Conflict and Compromise

24 min read

When you become a Christian, you become a problem to the rest of the world. You may not notice it all at once, but with the change salvation brings about in your life, the world suddenly looks a little different. And because the ‘world’ is at war with you spiritually, it will attack your newfound faith or seduce you to compromise your commitment.

The moment you accept Jesus as Lord of your life, conflict with the world you just left ensues. No one likes conflict; in fact, humans go to great lengths to avoid it. And herein lies a danger; one way to prevent conflict is through compromise. Our adversary, the devil, and his cohorts know this and use it to their advantage.

But thanks be unto God, He has left us many examples of the wiles of our enemy in scripture. In this study, I would like to examine some of these ‘wiles’ or methods our enemy employs to force or trick us into compromise. While the general attitude of people today is ‘can’t we all just get along,’ it is in stark contrast to the teachings of our Lord Jesus. There is not one syllable in any of our Lord’s instructions instructing us to ‘get along with the world.’ Everything He taught us was the exact opposite.

Our Lord warns what the world thinks of those who follow Him. “You will be hated by all because of My name, but it is the one who has endure to the end who will be saved.” (Mathew 10:22). “All will hate you.” How many times has a smile cloaked deceit and hatred? Or how many times has the person who you thought was your best friend become the very same person who wielded the knife to stab you in the back?

The book of Exodus will be our source, while the interactions of Pharaoh and Moses will be our insight into the world’s tricks (represented in the person of Pharaoh). The followers of God (personified in Moses) will face the choice of conflict and compromise when dealing with Pharaoh.

The book of Exodus is rich in spiritual teachings; many a commentary has been and will be written mining out those spiritual truths, not to mention the historical accounts and the miracles it contains. But I want us to focus on the subject at hand, where we truly stand in the eyes of the world and how to deal with it.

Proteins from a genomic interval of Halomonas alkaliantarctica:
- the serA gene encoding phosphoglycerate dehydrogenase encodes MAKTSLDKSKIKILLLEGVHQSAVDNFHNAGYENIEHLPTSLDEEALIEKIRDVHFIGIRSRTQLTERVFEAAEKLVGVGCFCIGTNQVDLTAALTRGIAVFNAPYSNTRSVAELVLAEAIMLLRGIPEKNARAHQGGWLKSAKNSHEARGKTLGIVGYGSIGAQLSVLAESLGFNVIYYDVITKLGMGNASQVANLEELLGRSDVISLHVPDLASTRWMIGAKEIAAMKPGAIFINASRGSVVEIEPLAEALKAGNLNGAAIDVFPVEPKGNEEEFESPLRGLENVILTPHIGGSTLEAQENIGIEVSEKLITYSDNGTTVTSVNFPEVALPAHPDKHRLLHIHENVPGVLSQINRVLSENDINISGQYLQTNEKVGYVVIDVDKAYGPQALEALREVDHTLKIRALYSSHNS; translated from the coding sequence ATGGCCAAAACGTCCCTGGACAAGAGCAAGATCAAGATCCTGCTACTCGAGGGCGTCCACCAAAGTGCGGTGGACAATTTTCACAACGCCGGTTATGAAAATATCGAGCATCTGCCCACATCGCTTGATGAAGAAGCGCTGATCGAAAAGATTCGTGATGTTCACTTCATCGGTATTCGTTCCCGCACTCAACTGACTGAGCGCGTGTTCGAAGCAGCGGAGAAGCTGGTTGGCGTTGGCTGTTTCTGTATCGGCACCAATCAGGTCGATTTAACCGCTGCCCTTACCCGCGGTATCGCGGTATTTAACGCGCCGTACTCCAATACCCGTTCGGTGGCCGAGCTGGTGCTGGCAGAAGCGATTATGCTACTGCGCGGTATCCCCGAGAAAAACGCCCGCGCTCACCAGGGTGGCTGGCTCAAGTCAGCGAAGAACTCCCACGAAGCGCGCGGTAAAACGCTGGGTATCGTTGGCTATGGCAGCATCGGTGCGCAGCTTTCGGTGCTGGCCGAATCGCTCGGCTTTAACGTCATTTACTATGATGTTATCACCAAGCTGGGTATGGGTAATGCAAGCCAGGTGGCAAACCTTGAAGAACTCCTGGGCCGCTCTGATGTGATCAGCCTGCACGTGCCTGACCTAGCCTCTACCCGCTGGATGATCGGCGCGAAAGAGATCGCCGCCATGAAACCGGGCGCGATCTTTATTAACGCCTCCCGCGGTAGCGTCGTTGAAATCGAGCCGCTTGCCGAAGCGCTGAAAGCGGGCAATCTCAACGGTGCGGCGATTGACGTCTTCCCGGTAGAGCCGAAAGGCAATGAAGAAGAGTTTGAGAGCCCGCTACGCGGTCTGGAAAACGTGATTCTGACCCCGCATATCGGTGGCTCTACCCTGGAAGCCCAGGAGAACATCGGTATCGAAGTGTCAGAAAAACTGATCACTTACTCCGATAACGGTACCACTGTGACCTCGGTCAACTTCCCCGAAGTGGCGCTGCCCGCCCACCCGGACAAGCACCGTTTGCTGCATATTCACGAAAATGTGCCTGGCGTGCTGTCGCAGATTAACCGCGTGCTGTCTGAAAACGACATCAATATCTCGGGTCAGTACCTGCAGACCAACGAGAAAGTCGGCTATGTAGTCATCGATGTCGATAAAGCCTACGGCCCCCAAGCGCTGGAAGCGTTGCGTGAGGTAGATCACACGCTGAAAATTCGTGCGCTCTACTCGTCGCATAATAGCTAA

So I intend to limit our investigation to the subject of conflict and compromise, focusing on the interactions between Moses and Pharaoh. We are the world’s enemy, and it will always seek to undermine our life in Christ. If you are not aware of this, as you grow in your faith, you will be. Believing we can be at peace with the world is a dangerous frame of mind. The spirit of the world is constantly at war with the spirit of God, as Ephesians 6:12 reminds us.

When I write, I make a great effort to limit the number of biblical passages I use when expounding spiritual truths in a single article. I’m afraid this article will require more Biblical texts than I normally sight to reveal the lessons contained in the interactions between Moses and Pharaoh.

In the Bible, Egypt is always a spiritual metaphor for the world. And as long as we are alive, our Christianity is notwithstanding, we physically live in the world. We are members of the citizenry of the world. As we proceed in our study, I hope it we will find the correct way to “be in the world, but not of the world.”

The personage of Pharaoh represents the world spiritually in word and deed. Life, livelihood, and death are all in his realm of control. His reactions and attempts to make Moses compromise will be part of the lesson.

The personage of Moses represents the followers of God. When confronting Pharaoh, being aware of the devil’s tricks through his obedience to God, his actions, and his choices will be the lesson from which we seek to learn.

Let’s review at the risk of redundancy; the location is in Egypt, and the timing is just before the Exodus. The cast of characters involved is Moses and Pharaoh. And their interaction is what we are examining.

But before we get to the meat of the subject, let’s back up a little bit to the time before Moses accepts his calling and his return to Egypt. Because along with his response to meeting God in Exodus 3 comes an almost automatic attempt to maintain peace at all costs. Even though Moses meets and now is a follower of God, he wants to keep his relationship with God private, unwilling to make his profession of faith public. Are we guilty of the same?

He’s not interested in going into the world and announcing that he is now a follower of God, called to rescue those still held as enslaved people in Egypt. Moses has it made. He’s discovered God and has a good life. A family, a heard, few neighbors, and very few complications. A life with little if any conflict. So naturally, Moses makes excuses why he cannot go:

Then Moses said to God, “Behold, I am going to the sons of Israel, and I will say to them, ‘The God of your fathers has sent me to you.’ Now they may say to me, ‘What is His name?’ What shall I say to them?” (Exodus 3:13)

Then Moses said, “What if they will not believe me or listen to what I say? For they may say, ‘The LORD has not appeared to you.” (Exodus 4:1)